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I have to develop an API that take as an input a Meta Model (class diagram) and his instance (object diagram) but I don't know how to do it in a programaticly way.

I made some research and I found that I can play with EMF API but I'm not sure how to do it and how to insert my diagram before the validation.

I'm a beginner and lost between all the document that are present on the internet, so excuse me if my subject aren't clear

I just need some orientation, advise to understand what I have to do.

EDIT: The subject is to validate an instance against his metamodel that are created with Magic Draw. So I have to export the file (ecore? XMI? I don't know who's the best) then create a Java API that parse these two file (I need to figure out how to inject/import them also) and return a boolean value about the validation. This is for the first step, after that I think I'll add OCL constraint to validate the instance, but for now I need to focus on a simple validation. How can I do that with EMF or other tool if required

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2 Answers 2

up vote 4 down vote accepted

Your question can be answered at two levels: conceptual and implementation. I'm not sure which you're looking for help on so I'll try to cover both. Apologies if either is superfluous (hopefully not both!).

First off: for the example you give it would be more normal to refer to a class diagram as a 'model' and an object diagram as an instance of that model. Strictly speaking, 'metamodels' are used to describe models which in turn have instances. I'll stick with your terminology below but probably worth noting.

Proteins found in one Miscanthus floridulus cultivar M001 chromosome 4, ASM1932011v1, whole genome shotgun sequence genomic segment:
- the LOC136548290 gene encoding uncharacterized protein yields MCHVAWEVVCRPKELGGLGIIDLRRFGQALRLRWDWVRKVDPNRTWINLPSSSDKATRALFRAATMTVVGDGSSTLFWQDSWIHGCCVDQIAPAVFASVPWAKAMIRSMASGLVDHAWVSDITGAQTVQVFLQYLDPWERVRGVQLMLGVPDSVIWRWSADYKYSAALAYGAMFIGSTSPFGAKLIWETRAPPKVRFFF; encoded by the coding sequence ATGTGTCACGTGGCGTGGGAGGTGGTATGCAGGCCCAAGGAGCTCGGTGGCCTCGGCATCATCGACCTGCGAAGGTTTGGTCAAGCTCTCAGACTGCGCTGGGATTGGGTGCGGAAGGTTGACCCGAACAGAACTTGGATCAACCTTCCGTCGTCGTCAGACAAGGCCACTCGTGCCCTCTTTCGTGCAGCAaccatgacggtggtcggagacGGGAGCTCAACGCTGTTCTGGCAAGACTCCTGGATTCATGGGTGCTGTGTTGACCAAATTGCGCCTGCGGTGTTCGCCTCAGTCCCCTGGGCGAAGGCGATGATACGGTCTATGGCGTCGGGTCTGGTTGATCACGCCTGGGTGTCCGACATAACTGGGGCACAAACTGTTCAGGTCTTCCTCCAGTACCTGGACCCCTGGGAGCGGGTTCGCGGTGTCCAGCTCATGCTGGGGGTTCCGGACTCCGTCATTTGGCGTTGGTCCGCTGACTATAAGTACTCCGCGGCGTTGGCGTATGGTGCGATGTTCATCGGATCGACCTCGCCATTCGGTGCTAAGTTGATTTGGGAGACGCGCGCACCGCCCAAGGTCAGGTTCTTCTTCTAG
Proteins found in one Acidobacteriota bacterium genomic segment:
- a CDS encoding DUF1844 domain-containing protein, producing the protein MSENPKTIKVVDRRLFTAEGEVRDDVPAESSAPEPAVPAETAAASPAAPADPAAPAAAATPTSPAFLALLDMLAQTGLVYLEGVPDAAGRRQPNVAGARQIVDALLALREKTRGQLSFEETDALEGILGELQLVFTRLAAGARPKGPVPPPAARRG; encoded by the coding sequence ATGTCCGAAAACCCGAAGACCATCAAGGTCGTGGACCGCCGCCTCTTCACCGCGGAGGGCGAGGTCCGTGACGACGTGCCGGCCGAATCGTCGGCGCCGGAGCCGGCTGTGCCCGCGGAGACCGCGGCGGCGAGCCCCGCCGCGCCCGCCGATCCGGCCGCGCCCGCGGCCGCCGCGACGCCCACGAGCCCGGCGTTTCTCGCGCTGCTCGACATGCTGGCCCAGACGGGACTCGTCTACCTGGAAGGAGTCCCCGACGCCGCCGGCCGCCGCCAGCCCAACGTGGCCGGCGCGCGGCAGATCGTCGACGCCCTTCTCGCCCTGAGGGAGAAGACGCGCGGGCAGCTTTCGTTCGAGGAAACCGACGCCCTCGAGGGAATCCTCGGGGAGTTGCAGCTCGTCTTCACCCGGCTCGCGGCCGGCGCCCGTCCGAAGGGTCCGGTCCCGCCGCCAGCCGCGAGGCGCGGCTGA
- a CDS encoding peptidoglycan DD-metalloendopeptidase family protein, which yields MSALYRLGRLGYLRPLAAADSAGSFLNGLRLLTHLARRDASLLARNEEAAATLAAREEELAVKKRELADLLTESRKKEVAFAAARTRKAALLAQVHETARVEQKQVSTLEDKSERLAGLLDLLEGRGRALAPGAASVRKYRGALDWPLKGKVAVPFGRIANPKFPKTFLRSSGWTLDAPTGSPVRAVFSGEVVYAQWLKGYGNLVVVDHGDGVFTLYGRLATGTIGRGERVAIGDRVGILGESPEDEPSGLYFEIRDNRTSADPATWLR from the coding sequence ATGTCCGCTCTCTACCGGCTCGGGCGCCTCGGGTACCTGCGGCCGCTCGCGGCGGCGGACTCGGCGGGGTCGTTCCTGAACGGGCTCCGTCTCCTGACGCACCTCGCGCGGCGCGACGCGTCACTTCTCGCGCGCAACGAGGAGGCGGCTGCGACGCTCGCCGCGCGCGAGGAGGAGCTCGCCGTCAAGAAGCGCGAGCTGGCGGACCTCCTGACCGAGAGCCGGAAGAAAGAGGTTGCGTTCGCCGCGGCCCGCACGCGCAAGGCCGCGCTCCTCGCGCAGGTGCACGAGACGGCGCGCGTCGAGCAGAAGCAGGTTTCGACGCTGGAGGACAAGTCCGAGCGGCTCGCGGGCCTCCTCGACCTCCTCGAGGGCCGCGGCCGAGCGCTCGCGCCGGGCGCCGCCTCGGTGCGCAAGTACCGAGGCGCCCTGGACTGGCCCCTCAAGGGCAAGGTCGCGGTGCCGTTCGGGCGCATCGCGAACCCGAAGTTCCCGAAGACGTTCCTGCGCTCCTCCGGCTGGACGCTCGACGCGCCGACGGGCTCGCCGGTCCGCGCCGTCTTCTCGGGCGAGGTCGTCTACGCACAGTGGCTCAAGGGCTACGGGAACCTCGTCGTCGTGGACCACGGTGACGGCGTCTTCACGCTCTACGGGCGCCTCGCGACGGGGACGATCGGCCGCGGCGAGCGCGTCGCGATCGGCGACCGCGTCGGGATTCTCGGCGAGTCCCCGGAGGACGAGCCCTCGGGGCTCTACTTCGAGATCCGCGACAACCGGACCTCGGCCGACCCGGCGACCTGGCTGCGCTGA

Conceptual Level

By 'conceptual' I mean answering the question "what does it mean to validate a model against a metamodel'?

The answer is pretty simple. The metamodel is a schema, or set of rules, that define what constitutes a valid model. xml provides a great example. An xml schema defines the structure and rules for some subject matter: what types are allowed, what attributes they can have, whether an attribute can have multiple values, the set of possible values an attribute can hold. And so on. An xml document is compliant with the schema if - and only if - it doesn't violate any of the rules defined in the schema.

Generalising to models: a model is compliant with its metamodel if - and only if - it doesn't violate any of the rules defined in the metamodel.

Implementation Level

You don't elaborate on what the 'API' will be used for. It could be that your simplest solution is just to use xml: metamodels are then just xml schema, and models are xml documents compliant with those schema. Your 'implementation' would then just involve picking one of the many validating xml parser libraries and calling it from your client code.

However you mention EMF so perhaps you need to use it. To simplify things, assume we want to define a metamodel as follows:

Class Dog {
  name: String
  gender: String
  owner: Person

Class Person {
  name: String
  address: Address
  dogs: Set<Dog>

EMF provides an API - the eCore API - for defining such things. Think of it like java's reflection API. You define the metamodel by creating instances of the eCore API (either programmatically or via one of the editors). So you'd create:

  • Two instances of EClass (one for Person, one for Dog)
  • Six instances of EAttribute (one for each attribute)
  • An EReference for Class.owner and a collection of EReferences for Person.dogs